Defining the Tuscan wine personality
It’s taken us a full week to decompress from the energy and vibrance of four days in Tuscany. As a travel destination, the region is surely one of Europe’s most romantic places to visit. And while the wines certainly perform wonderfully in situ, we’ve come away with a deeper understanding of Tuscany’s bright winemaking future, and a conviction for the quality and longevity of its finest bottles in generations to come.
Deep roots, new shoots
Beginning our tour in Chianti country, we tasted various styles of Chianti Classico, and learned about the long history of the appellation. Winemaking has occurred in the vast area now known for Chianti since the 13th century, but the range of quality and tastes continue to confuse many consumers. Indeed, the non-descript nature plaguing much of the Chianti Classico DOCG seems rather un-Italian. For a country with such a strong sense of regional identity (ask an Italian where they are from, they’ll give you the specific village), the move by today’s winemakers towards more precision is long overdue. The best producers are now opting for single-site or “cru” bottlings to show both the purity of their native Sangiovese, and genuine terroir expression.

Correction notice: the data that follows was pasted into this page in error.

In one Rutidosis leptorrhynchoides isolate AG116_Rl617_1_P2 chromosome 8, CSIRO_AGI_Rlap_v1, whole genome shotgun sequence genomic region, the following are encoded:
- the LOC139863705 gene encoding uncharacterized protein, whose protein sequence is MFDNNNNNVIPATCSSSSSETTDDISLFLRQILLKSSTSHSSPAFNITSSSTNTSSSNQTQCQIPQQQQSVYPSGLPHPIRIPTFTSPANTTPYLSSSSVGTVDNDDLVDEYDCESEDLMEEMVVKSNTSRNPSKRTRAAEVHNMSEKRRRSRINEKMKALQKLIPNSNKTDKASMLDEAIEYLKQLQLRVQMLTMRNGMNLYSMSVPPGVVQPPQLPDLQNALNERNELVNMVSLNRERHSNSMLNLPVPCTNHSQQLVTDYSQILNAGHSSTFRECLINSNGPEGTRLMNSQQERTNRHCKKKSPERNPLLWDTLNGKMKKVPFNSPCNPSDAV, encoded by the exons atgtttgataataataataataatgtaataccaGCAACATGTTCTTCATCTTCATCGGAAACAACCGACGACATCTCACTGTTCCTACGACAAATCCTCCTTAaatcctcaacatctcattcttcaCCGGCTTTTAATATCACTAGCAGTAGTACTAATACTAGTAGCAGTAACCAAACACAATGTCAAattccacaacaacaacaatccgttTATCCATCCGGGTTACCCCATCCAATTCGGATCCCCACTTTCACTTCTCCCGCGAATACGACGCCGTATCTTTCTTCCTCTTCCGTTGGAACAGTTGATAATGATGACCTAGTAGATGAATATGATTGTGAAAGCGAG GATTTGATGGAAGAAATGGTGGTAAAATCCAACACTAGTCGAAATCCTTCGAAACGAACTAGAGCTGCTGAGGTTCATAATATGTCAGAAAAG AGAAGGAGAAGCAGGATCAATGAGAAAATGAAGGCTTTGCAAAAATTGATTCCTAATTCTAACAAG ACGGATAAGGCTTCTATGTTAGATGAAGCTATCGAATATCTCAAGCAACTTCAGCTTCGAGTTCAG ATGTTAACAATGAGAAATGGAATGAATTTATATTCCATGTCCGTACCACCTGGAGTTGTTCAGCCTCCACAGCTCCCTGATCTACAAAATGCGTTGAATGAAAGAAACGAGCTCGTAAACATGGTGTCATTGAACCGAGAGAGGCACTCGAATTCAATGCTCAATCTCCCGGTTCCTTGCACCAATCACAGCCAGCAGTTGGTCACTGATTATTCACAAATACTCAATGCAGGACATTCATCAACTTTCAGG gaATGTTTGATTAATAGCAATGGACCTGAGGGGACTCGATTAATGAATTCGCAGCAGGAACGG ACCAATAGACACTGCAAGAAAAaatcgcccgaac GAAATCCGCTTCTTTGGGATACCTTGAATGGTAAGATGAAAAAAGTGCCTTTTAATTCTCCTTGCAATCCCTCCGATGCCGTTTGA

A sense of identity
If wines from historical appellations and native grapes are overcoming an identity crisis, their international cousins – the Super Tuscans – feel impressively at home in the Tuscan hills, and towards the coast in Bolgheri. Following heavy investment in grape variety clonal selection, viticulture, and winemaking facilities, the wines we know and love – Tignanello, Solaia, Ornellaia – are well-deserving of their place on the world stage. The irony of making wines with such a clear regional personality from world-renowned varieties (Cabernet Sauvignon, Cabernet Franc, and Merlot alongside some Sangiovese) is, in of itself, quite Italian. And it is done not without reverence for the region inspiring the birth of Super Tuscans – Bordeaux.
Bordeaux vs. Bolgheri
Super Tuscan producers still occasionally let slip signs of their inferiority complex to Bordeaux – defaulting to French terms for various processes, discussing ageability of the wines in comparison to the greats of the Médoc. But what we smell and taste in the glass certainly has the self-assurance and majesty of a first growth already. The last mile for Super Tuscan confidence will come in time, now that top estates are exercising better control over their distribution, and keeping back a portion of each vintage for library stocks and later release. The final proof of Tuscan power and personality will surely be complete when the next generation tastes the wines being made today in twenty or thirty years, when at their drinking apogée.